“Prior to a fight I do 10 weeks in LA and then I do the last two weeks back in the UK to acclimatise,” Sheeraz explains. “It’s great. This is my fourth camp with him, three camps have been hard because he doesn’t know me as a fighter. I have my off days sparring and I have my off days training – it’s all part of being a fighter.

“Obviously it can be frustrating – that coach and fighter relationship – and if you ask him I’m sure he’d say the same thing. But this camp has been so much easier because he understands me as a fighter and I understand him as a coach. The good thing is that in our down time we respect each other’s privacy. We’re not ones who are on top of each other praising each other.”

Sheeraz, instead, ploughs a lone furrow away from the gym and it is put to him that many British boxers in his position have struggled with the culture shift in LA, despite the weather and beaches.

“Honestly I feel it a lot,” he says of the isolation in LA. “Say you go out and get chatting to someone, I have to repeat myself about 10 times. The good thing is when I go out with Ricky he kind of translates for me.

“In the Valley I’m quite isolated so I’m not near the beaches and everything which means all I really do, no joke, go to the gym, come back and sleep then go to my S&C gym. The only time we go out is on a Sunday when we go for a bit of shopping or a bit of food. That’s it for 10 weeks.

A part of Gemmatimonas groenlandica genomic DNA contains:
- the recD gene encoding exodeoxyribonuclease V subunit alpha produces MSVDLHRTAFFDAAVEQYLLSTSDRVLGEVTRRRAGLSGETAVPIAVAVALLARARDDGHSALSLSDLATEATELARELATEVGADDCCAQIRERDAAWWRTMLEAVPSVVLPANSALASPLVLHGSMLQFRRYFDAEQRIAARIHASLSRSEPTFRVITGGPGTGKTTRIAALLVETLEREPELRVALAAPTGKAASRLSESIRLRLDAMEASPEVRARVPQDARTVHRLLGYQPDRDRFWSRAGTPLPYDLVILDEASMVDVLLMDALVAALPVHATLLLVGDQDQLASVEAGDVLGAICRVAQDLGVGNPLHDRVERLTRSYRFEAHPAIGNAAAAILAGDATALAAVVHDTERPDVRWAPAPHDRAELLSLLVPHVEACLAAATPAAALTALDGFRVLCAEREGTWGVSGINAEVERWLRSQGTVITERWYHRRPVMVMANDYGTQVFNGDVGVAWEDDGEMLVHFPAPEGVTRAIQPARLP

“It’s either two or three sessions a day so if I can get a nap in I will. I’ll get my food in, do a bit of reading and that’s my day done. It would be a bit different if I was just here on my own but I’ve got my sponsors sending me out here so it would be an insult if I didn’t apply myself completely. That helps my focus, knowing that it’s someone else’s investment in me to be here.”

And how does the training compare to what he was used to back in England?

“I thought I was training hard back home but when I came here for the first camp it was a shock to my system,” he admits. “I would go home after sessions sometimes and think ‘is this really what I want to do?’ I wasn’t quite doubting myself but I was realising the levels.
“I’ve adjusted to it now, thank God, but back in England I thought I was training hard but I really wasn’t.”

Sheeraz speaks with a confidence and thoughtfulness that belies his 23 years. But then again, the kid who signed professional terms on his 18th birthday has always been ahead of his time. There are some parallels there with Khan, no question.

“He was a wild child, it’s not a secret,” Sheeraz smiles. “And he still is. He wore his heart on his sleeve. But I’m more reserved, I hardly ever go out. If anything I’m a bit boring to be fair but I just want to make my mark in the ring.”